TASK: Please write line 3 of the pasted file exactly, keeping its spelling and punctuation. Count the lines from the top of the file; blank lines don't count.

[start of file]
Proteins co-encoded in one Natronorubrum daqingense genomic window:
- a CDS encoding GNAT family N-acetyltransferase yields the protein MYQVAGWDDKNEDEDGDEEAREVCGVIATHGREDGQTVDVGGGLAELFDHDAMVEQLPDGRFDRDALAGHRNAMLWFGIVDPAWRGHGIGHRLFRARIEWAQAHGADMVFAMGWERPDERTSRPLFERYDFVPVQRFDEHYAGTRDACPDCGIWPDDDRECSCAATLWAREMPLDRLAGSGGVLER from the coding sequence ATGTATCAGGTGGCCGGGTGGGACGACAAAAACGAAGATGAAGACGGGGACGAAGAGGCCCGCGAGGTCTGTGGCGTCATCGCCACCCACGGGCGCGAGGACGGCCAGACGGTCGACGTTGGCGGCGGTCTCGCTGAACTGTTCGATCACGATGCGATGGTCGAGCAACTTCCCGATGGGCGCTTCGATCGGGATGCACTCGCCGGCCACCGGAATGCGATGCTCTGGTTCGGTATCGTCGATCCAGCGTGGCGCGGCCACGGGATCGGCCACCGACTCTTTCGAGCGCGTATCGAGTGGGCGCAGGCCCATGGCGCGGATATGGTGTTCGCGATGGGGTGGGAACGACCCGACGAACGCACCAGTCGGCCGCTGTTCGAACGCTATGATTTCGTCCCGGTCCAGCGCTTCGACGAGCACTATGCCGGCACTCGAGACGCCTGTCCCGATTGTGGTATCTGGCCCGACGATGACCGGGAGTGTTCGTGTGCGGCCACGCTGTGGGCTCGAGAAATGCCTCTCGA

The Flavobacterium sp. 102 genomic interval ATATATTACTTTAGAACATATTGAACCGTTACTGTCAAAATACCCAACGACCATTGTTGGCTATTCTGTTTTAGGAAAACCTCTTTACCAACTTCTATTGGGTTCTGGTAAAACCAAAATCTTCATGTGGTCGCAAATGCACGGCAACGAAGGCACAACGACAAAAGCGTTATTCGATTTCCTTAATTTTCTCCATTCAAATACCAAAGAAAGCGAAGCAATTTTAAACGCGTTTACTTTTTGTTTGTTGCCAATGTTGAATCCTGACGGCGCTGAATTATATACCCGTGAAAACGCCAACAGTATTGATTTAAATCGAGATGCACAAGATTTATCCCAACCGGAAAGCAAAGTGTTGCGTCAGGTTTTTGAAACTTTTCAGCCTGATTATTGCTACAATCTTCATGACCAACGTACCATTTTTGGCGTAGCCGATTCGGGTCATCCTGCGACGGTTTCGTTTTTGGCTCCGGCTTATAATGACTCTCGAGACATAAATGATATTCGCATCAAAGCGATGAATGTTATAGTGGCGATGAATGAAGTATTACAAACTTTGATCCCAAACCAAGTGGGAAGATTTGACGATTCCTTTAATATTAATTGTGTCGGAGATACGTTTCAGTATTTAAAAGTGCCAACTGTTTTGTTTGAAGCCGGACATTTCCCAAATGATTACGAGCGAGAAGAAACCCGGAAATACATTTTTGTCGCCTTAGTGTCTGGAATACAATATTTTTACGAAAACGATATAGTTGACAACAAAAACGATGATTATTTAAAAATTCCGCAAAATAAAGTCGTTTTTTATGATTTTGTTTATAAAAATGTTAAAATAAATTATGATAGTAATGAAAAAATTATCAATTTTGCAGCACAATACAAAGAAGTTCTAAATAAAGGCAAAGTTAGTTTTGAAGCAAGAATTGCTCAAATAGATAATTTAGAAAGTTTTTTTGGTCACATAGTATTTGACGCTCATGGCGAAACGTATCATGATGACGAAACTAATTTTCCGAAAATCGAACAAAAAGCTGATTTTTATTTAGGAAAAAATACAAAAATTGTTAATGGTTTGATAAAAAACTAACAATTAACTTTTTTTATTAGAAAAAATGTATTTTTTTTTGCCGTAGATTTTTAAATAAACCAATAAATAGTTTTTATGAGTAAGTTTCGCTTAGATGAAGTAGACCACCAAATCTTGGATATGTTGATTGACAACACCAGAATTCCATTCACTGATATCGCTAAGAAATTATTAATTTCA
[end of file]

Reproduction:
The Flavobacterium sp. 102 genomic interval ATATATTACTTTAGAACATATTGAACCGTTACTGTCAAAATACCCAACGACCATTGTTGGCTATTCTGTTTTAGGAAAACCTCTTTACCAACTTCTATTGGGTTCTGGTAAAACCAAAATCTTCATGTGGTCGCAAATGCACGGCAACGAAGGCACAACGACAAAAGCGTTATTCGATTTCCTTAATTTTCTCCATTCAAATACCAAAGAAAGCGAAGCAATTTTAAACGCGTTTACTTTTTGTTTGTTGCCAATGTTGAATCCTGACGGCGCTGAATTATATACCCGTGAAAACGCCAACAGTATTGATTTAAATCGAGATGCACAAGATTTATCCCAACCGGAAAGCAAAGTGTTGCGTCAGGTTTTTGAAACTTTTCAGCCTGATTATTGCTACAATCTTCATGACCAACGTACCATTTTTGGCGTAGCCGATTCGGGTCATCCTGCGACGGTTTCGTTTTTGGCTCCGGCTTATAATGACTCTCGAGACATAAATGATATTCGCATCAAAGCGATGAATGTTATAGTGGCGATGAATGAAGTATTACAAACTTTGATCCCAAACCAAGTGGGAAGATTTGACGATTCCTTTAATATTAATTGTGTCGGAGATACGTTTCAGTATTTAAAAGTGCCAACTGTTTTGTTTGAAGCCGGACATTTCCCAAATGATTACGAGCGAGAAGAAACCCGGAAATACATTTTTGTCGCCTTAGTGTCTGGAATACAATATTTTTACGAAAACGATATAGTTGACAACAAAAACGATGATTATTTAAAAATTCCGCAAAATAAAGTCGTTTTTTATGATTTTGTTTATAAAAATGTTAAAATAAATTATGATAGTAATGAAAAAATTATCAATTTTGCAGCACAATACAAAGAAGTTCTAAATAAAGGCAAAGTTAGTTTTGAAGCAAGAATTGCTCAAATAGATAATTTAGAAAGTTTTTTTGGTCACATAGTATTTGACGCTCATGGCGAAACGTATCATGATGACGAAACTAATTTTCCGAAAATCGAACAAAAAGCTGATTTTTATTTAGGAAAAAATACAAAAATTGTTAATGGTTTGATAAAAAACTAACAATTAACTTTTTTTATTAGAAAAAATGTATTTTTTTTTGCCGTAGATTTTTAAATAAACCAATAAATAGTTTTTATGAGTAAGTTTCGCTTAGATGAAGTAGACCACCAAATCTTGGATATGTTGATTGACAACACCAGAATTCCATTCACTGATATCGCTAAGAAATTATTAATTTCA